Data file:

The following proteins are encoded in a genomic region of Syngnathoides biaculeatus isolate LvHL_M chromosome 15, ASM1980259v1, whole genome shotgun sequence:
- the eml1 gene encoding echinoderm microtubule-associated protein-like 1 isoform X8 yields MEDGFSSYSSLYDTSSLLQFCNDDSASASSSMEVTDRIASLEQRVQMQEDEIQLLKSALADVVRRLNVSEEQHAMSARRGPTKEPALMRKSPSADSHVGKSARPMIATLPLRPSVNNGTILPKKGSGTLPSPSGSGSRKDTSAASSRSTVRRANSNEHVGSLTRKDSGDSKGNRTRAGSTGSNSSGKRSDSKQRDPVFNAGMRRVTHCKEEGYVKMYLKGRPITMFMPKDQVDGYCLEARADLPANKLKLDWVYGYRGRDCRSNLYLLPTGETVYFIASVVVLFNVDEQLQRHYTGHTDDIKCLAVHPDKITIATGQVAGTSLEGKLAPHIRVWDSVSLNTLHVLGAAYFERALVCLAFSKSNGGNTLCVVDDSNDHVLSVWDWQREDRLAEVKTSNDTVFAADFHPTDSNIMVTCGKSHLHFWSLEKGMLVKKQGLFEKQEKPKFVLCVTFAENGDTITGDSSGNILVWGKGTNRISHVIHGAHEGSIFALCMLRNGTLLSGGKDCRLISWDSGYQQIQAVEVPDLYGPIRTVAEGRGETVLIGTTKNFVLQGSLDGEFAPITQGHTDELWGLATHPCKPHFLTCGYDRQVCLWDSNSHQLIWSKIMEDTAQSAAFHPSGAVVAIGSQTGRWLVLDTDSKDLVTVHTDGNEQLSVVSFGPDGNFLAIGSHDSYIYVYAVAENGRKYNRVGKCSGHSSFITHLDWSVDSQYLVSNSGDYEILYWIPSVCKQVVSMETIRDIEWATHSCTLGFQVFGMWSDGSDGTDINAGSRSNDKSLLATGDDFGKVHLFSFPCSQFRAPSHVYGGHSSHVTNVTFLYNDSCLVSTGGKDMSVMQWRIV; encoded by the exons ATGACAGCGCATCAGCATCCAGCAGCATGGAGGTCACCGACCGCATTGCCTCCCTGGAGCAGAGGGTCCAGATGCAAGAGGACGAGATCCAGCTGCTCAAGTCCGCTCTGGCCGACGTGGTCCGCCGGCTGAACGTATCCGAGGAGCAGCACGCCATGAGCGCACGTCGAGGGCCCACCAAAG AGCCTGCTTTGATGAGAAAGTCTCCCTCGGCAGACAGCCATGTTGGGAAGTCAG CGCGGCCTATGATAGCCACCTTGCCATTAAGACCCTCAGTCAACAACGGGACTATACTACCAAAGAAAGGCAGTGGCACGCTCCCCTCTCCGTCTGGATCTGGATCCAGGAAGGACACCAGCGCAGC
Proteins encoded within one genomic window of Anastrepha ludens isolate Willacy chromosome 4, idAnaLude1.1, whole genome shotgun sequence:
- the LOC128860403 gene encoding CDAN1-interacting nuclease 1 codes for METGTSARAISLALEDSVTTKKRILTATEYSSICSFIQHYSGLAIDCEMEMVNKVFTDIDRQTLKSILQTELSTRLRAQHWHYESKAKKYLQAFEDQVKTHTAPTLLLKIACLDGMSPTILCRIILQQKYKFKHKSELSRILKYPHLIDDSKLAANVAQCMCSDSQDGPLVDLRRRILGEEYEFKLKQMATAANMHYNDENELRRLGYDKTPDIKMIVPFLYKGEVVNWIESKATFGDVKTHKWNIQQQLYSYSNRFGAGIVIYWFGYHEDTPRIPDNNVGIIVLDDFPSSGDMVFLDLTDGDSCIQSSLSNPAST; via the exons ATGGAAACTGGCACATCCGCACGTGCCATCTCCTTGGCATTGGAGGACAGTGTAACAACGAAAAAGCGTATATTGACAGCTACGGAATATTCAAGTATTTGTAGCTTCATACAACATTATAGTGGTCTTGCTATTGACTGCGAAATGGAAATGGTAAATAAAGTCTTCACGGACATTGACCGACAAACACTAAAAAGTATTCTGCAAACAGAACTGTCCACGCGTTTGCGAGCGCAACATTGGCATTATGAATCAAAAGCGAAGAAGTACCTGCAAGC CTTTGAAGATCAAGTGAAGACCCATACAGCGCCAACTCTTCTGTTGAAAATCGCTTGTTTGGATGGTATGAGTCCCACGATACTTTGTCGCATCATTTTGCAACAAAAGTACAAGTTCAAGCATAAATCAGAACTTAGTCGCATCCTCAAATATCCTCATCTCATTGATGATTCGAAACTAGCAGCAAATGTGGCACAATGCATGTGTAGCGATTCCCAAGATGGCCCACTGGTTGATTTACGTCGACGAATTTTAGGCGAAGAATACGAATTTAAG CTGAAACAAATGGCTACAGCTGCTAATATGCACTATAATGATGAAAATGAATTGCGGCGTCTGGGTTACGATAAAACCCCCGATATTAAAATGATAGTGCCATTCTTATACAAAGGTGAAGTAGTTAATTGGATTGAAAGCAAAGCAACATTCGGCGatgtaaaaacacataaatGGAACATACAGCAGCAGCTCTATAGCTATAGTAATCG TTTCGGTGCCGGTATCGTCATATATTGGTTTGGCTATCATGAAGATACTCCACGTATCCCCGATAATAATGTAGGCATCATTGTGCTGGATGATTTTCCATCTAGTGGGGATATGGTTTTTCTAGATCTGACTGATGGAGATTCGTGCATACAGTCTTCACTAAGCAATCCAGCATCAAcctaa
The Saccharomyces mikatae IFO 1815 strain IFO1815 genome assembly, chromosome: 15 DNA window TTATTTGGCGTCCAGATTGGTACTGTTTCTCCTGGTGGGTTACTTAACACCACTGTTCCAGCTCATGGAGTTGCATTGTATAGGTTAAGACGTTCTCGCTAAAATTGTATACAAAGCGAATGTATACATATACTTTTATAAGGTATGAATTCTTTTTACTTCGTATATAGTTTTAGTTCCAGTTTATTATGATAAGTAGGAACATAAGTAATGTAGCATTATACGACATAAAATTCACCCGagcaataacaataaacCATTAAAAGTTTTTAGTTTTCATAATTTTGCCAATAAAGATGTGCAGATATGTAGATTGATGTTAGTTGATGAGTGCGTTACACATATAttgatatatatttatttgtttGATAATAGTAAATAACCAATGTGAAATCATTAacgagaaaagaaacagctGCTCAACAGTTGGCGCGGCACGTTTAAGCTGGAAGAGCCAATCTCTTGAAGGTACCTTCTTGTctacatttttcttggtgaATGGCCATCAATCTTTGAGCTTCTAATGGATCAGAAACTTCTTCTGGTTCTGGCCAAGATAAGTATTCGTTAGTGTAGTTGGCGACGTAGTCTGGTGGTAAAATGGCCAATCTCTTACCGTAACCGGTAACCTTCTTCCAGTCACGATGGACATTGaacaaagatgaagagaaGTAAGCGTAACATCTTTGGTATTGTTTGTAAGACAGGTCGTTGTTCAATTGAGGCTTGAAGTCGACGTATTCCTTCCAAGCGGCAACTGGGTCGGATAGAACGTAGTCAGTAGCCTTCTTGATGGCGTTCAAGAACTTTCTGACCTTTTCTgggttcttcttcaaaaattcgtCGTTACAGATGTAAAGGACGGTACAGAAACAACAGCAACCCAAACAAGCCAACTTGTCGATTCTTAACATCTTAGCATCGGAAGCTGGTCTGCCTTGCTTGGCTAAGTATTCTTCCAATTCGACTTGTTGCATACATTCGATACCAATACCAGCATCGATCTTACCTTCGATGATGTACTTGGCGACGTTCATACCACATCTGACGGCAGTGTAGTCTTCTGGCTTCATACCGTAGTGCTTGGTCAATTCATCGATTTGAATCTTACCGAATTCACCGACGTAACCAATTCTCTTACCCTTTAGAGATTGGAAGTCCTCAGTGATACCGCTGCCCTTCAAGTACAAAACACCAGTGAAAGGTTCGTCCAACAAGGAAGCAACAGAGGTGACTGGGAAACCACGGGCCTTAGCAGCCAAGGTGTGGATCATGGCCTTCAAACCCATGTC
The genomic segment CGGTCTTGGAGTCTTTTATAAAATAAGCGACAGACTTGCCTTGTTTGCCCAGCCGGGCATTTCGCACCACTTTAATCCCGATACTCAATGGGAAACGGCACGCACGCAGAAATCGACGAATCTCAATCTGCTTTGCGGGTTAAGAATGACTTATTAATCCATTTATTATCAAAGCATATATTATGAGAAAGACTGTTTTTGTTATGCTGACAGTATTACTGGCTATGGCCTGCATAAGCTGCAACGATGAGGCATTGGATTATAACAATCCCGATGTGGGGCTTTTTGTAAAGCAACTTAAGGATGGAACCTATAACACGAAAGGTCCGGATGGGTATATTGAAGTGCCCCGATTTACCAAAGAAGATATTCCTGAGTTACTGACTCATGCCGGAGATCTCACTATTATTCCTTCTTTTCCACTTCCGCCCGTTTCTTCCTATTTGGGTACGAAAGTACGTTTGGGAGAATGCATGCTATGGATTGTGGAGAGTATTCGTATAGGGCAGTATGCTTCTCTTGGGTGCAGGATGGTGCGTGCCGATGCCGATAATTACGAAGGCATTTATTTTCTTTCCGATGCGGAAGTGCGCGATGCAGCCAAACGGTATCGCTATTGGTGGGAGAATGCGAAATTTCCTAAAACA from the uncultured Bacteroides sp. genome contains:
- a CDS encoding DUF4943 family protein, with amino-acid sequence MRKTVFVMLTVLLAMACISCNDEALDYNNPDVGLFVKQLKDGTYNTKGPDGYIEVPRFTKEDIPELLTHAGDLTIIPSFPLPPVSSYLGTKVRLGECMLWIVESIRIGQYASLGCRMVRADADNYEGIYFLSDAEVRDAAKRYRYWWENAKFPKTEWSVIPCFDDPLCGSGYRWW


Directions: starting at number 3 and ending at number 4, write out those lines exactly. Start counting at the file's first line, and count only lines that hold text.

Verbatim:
Proteins encoded within one genomic window of Anastrepha ludens isolate Willacy chromosome 4, idAnaLude1.1, whole genome shotgun sequence:
- the LOC128860403 gene encoding CDAN1-interacting nuclease 1 codes for METGTSARAISLALEDSVTTKKRILTATEYSSICSFIQHYSGLAIDCEMEMVNKVFTDIDRQTLKSILQTELSTRLRAQHWHYESKAKKYLQAFEDQVKTHTAPTLLLKIACLDGMSPTILCRIILQQKYKFKHKSELSRILKYPHLIDDSKLAANVAQCMCSDSQDGPLVDLRRRILGEEYEFKLKQMATAANMHYNDENELRRLGYDKTPDIKMIVPFLYKGEVVNWIESKATFGDVKTHKWNIQQQLYSYSNRFGAGIVIYWFGYHEDTPRIPDNNVGIIVLDDFPSSGDMVFLDLTDGDSCIQSSLSNPAST; via the exons ATGGAAACTGGCACATCCGCACGTGCCATCTCCTTGGCATTGGAGGACAGTGTAACAACGAAAAAGCGTATATTGACAGCTACGGAATATTCAAGTATTTGTAGCTTCATACAACATTATAGTGGTCTTGCTATTGACTGCGAAATGGAAATGGTAAATAAAGTCTTCACGGACATTGACCGACAAACACTAAAAAGTATTCTGCAAACAGAACTGTCCACGCGTTTGCGAGCGCAACATTGGCATTATGAATCAAAAGCGAAGAAGTACCTGCAAGC CTTTGAAGATCAAGTGAAGACCCATACAGCGCCAACTCTTCTGTTGAAAATCGCTTGTTTGGATGGTATGAGTCCCACGATACTTTGTCGCATCATTTTGCAACAAAAGTACAAGTTCAAGCATAAATCAGAACTTAGTCGCATCCTCAAATATCCTCATCTCATTGATGATTCGAAACTAGCAGCAAATGTGGCACAATGCATGTGTAGCGATTCCCAAGATGGCCCACTGGTTGATTTACGTCGACGAATTTTAGGCGAAGAATACGAATTTAAG CTGAAACAAATGGCTACAGCTGCTAATATGCACTATAATGATGAAAATGAATTGCGGCGTCTGGGTTACGATAAAACCCCCGATATTAAAATGATAGTGCCATTCTTATACAAAGGTGAAGTAGTTAATTGGATTGAAAGCAAAGCAACATTCGGCGatgtaaaaacacataaatGGAACATACAGCAGCAGCTCTATAGCTATAGTAATCG TTTCGGTGCCGGTATCGTCATATATTGGTTTGGCTATCATGAAGATACTCCACGTATCCCCGATAATAATGTAGGCATCATTGTGCTGGATGATTTTCCATCTAGTGGGGATATGGTTTTTCTAGATCTGACTGATGGAGATTCGTGCATACAGTCTTCACTAAGCAATCCAGCATCAAcctaa